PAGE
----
Now hand out the Learning about Teen Drinking student sheet. Give students a few moments to read the selection. Be aware that the story is disturbing and could upset some middle-school students. Nonetheless, it is important for them to understand at an early age the potential dangers of alcohol use. Before the class reads the article, tell them that it represents the "worst case scenario" of what can happen with excessive alcohol use. Tell students that its purpose is to get them thinking about why alcohol use should be taken so seriously.
Next, either discuss the questions listed after the reading as a class or divide the students into small groups to go over them. Possible answers to the questions are given below.
- What is your reaction to this article?
- (Answers will vary.)
- How did alcohol affect the girl's behavior?
- (Alcohol probably affected the girl's judgment and coordination. If she had been thinking more clearly, she would not have been leaning so far out the window. If her coordination and balance hadn't been affected, she probably wouldn't have fallen. This article is an example of what can happen when people drink too much alcohol.)
- What would you like to know about alcohol use as a way to prevent such incidents from happening?
- (Answers will vary. Use this question as an opportunity to discuss students' thoughts, feelings, and fears about alcohol use. This could be a good opportunity to discuss how people of legal drinking age can avoid drinking too much and reduce potential harm to themselves and others.)
Ask students to turn to Part 2 of their student sheet. Give them about 15 minutes to answer the questions on the survey. You can find the answers to the questions on the Learning about Teen Drinking teacher sheet.
After students have answered the questions, either assign a partner to each student, or have students pick their own partners. Give each pair a question to research. For this activity, it doesn't matter if more than one pair of students is working on the same question. The goal is for students to begin learning more about alcohol use. If students had answered the question correctly, they should write a paragraph providing more information about the topic. If they had answered it incorrectly, they need to explain how their thinking has changed as a result of their research.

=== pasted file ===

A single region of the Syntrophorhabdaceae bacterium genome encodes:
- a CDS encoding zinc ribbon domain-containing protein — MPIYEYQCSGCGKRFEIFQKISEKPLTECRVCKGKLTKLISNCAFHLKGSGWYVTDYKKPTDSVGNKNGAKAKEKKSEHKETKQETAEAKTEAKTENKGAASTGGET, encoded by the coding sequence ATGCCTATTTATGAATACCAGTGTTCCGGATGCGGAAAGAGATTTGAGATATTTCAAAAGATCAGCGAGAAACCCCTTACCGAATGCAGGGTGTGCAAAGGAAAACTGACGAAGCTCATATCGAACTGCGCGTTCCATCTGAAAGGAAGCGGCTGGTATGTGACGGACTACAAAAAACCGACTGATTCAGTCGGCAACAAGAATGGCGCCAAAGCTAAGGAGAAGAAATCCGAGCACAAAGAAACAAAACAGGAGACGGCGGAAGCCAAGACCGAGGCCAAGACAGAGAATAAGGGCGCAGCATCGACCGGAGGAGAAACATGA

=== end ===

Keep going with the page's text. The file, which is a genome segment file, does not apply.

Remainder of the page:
To help with their research, students should use their Alcohol's Effect on the Mind and Body student esheet, which will help them go to these sites:
For more detailed information about the physiological effects of alcohol, students can consider these sites:
- Alcohol and the Brain
- Biological Impacts of Alcohol Use: An Overview
- Interactive Body
- Drugs, Alcohol, and Smoking: Straight Talk About Alcohol
After students have completed their research, collect their paragraphs and use them as a pre-assessment of students' current knowledge about alcohol and its effects on the brain and body. This information can be used in planning future lessons.
Have students present their findings to the class. As you listen to their reports, consider these questions:
- Do students seem comfortable with the subject matter?
- Have they absorbed the information?
- Has students’ research corrected many of their misconceptions about alcohol, or do they still have work to do to correct their erroneous ideas?
Ask students if they have some questions about alcohol use that they would like to see addressed in future lessons. Write down their ideas on a sheet of newsprint and use it as a resource when planning additional lessons.
To help students “stay with the program,” have them involve their parents or caregivers. To inform parents/caregivers about students' work on this topic, consider using the Letter for Parents/Caregivers.
The concepts in this lesson can be extended by leading students through these other Science NetLinks lessons on the science inside alcohol:
- Alcohol and Its Impact on the Brain
- Alcohol's Effects on Organs
- The Social Ramifications of Alcohol Abuse
After learning about the effects of alcohol on the body and mind, the next step is to develop strategies for resisting peer pressure and “saying no” to alcohol use. If students are ready for this topic, these sites provide useful information:
- Make a Difference: Talk to Your Child about Alcohol
- Leadership to Keep Children Alcohol Free: Educators